Now that I've finished writing my book, I'm back into reading. I have a pile of books that I have to get through before classes start. It's going to be difficult 'cause I'm off to Brussels next week to visit my granddaughter Zoë.
I mostly read non-fiction with an emphasis on science, philosophy, history, theology, and creationism. When I'm finished with a book it's usually full of highlighted text and margin notes and many of the pages have sticky tags for quick reference. Every single one of my books becomes part of my reference library and I almost always consult them again after reading.
I can't imagine how anyone like me could ever make use of an electronic reader. I've got exactly three books on my iPad (Pride and Prejudice, Treasure Island, and Aesop's Fables) and that's only because they came with the kindle app. I will never read them.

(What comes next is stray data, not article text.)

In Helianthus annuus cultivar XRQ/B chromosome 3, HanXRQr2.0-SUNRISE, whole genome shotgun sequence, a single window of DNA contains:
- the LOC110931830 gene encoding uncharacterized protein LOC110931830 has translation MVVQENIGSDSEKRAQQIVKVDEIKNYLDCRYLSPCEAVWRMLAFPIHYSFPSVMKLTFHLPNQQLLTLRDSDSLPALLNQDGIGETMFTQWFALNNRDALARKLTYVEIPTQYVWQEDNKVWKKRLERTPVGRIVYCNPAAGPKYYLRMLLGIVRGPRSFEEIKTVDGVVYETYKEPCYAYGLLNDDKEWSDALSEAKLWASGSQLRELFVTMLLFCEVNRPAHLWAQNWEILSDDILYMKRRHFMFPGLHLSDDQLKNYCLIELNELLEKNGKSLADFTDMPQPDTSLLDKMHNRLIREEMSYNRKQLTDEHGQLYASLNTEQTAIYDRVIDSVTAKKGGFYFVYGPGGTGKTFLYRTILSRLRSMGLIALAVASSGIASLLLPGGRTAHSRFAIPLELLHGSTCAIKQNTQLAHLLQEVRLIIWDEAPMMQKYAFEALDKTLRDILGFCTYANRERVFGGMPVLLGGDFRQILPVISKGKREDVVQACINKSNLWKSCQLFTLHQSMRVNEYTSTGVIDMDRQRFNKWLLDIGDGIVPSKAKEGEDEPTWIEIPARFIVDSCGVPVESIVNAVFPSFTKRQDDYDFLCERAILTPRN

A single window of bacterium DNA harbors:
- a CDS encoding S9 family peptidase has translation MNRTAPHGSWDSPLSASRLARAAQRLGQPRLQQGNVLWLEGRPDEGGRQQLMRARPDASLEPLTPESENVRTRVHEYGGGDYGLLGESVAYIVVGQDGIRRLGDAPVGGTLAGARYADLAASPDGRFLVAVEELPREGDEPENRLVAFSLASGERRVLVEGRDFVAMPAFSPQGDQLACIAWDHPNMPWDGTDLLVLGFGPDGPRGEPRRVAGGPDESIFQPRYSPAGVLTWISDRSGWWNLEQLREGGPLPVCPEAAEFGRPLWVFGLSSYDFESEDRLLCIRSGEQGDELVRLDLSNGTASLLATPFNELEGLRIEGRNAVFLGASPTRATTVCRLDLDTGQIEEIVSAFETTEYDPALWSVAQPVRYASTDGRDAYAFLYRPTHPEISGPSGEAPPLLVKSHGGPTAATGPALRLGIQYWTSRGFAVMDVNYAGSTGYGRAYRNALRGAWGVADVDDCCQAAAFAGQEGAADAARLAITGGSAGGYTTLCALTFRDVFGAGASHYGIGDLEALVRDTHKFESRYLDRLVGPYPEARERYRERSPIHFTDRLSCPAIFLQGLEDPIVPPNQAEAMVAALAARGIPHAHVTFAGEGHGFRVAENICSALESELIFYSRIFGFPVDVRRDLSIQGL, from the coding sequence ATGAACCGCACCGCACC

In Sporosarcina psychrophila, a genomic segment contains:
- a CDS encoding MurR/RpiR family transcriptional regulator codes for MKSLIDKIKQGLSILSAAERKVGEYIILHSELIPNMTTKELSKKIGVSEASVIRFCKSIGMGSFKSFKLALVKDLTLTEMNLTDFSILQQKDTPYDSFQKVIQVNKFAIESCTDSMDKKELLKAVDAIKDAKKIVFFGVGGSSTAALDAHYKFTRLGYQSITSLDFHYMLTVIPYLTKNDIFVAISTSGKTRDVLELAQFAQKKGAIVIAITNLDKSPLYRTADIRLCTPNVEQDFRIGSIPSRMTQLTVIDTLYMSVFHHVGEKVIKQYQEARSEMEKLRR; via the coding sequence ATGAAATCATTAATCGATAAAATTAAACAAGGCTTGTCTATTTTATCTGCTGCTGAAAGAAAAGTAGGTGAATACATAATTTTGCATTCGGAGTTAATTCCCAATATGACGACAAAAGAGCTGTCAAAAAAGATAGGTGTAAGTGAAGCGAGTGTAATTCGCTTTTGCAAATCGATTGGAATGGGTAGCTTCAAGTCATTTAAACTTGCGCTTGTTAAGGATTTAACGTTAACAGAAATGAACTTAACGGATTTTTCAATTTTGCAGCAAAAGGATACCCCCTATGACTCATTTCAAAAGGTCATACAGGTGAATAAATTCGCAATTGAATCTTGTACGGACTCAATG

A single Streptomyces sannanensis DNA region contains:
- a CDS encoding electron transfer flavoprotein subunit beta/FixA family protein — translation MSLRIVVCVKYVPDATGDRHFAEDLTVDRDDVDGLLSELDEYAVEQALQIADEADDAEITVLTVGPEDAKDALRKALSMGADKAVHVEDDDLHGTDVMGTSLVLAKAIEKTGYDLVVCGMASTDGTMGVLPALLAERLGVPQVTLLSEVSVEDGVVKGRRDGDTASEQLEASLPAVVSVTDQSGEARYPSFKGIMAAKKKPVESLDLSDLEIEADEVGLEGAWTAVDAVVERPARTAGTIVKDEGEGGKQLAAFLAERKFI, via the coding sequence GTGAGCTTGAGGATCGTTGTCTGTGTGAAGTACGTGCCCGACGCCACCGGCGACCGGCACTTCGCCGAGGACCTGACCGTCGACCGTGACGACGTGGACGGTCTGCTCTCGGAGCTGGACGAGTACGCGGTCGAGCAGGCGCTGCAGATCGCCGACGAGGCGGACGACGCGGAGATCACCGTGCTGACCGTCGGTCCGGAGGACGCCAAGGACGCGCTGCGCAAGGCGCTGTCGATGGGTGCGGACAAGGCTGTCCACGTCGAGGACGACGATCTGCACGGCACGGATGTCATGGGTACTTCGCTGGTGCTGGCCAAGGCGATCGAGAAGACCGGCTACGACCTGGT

A couple of days ago I discovered another thing you can do with a real book (paperback) that you can't do with a kindle or other reader—especially an expensive iPad. It was a horrible book that I had just finished and it felt really, really, good to throw it across the room into the waste basket. I retrieved it later on for future reference but the gesture was immensely satisfying.
[Photo credit: My daughter flew in from Brussels a few days ago on her way to Newark. She had to take care of some business in Toronto so she stayed the night in her old room. I discovered this little scene on her bed after she had left.]